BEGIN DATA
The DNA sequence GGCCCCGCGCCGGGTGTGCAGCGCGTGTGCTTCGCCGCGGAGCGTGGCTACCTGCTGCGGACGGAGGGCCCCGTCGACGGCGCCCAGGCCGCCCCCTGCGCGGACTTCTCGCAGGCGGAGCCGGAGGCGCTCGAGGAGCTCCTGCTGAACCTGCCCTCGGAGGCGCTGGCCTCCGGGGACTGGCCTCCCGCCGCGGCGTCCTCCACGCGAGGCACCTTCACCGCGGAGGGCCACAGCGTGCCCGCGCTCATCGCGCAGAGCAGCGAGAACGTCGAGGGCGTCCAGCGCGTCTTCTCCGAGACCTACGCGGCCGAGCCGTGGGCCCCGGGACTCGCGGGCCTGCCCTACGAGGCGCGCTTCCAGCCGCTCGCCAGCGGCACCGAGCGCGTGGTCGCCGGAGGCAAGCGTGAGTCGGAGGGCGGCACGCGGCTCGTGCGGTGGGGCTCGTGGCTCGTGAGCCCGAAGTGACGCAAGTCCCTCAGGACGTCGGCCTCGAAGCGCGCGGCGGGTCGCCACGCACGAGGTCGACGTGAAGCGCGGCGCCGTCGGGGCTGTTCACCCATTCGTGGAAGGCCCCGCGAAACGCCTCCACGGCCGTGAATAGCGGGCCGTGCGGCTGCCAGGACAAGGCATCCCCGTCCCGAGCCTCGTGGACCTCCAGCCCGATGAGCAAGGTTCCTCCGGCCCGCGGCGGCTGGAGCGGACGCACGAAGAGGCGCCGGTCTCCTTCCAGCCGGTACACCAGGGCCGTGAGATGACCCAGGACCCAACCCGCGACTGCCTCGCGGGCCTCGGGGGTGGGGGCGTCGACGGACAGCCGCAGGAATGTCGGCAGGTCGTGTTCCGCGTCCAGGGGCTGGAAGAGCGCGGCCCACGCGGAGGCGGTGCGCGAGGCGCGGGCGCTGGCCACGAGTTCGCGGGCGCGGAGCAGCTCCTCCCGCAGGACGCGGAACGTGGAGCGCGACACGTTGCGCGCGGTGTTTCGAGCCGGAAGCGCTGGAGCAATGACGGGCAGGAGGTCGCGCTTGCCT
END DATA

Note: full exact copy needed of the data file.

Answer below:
The DNA sequence GGCCCCGCGCCGGGTGTGCAGCGCGTGTGCTTCGCCGCGGAGCGTGGCTACCTGCTGCGGACGGAGGGCCCCGTCGACGGCGCCCAGGCCGCCCCCTGCGCGGACTTCTCGCAGGCGGAGCCGGAGGCGCTCGAGGAGCTCCTGCTGAACCTGCCCTCGGAGGCGCTGGCCTCCGGGGACTGGCCTCCCGCCGCGGCGTCCTCCACGCGAGGCACCTTCACCGCGGAGGGCCACAGCGTGCCCGCGCTCATCGCGCAGAGCAGCGAGAACGTCGAGGGCGTCCAGCGCGTCTTCTCCGAGACCTACGCGGCCGAGCCGTGGGCCCCGGGACTCGCGGGCCTGCCCTACGAGGCGCGCTTCCAGCCGCTCGCCAGCGGCACCGAGCGCGTGGTCGCCGGAGGCAAGCGTGAGTCGGAGGGCGGCACGCGGCTCGTGCGGTGGGGCTCGTGGCTCGTGAGCCCGAAGTGACGCAAGTCCCTCAGGACGTCGGCCTCGAAGCGCGCGGCGGGTCGCCACGCACGAGGTCGACGTGAAGCGCGGCGCCGTCGGGGCTGTTCACCCATTCGTGGAAGGCCCCGCGAAACGCCTCCACGGCCGTGAATAGCGGGCCGTGCGGCTGCCAGGACAAGGCATCCCCGTCCCGAGCCTCGTGGACCTCCAGCCCGATGAGCAAGGTTCCTCCGGCCCGCGGCGGCTGGAGCGGACGCACGAAGAGGCGCCGGTCTCCTTCCAGCCGGTACACCAGGGCCGTGAGATGACCCAGGACCCAACCCGCGACTGCCTCGCGGGCCTCGGGGGTGGGGGCGTCGACGGACAGCCGCAGGAATGTCGGCAGGTCGTGTTCCGCGTCCAGGGGCTGGAAGAGCGCGGCCCACGCGGAGGCGGTGCGCGAGGCGCGGGCGCTGGCCACGAGTTCGCGGGCGCGGAGCAGCTCCTCCCGCAGGACGCGGAACGTGGAGCGCGACACGTTGCGCGCGGTGTTTCGAGCCGGAAGCGCTGGAGCAATGACGGGCAGGAGGTCGCGCTTGCCT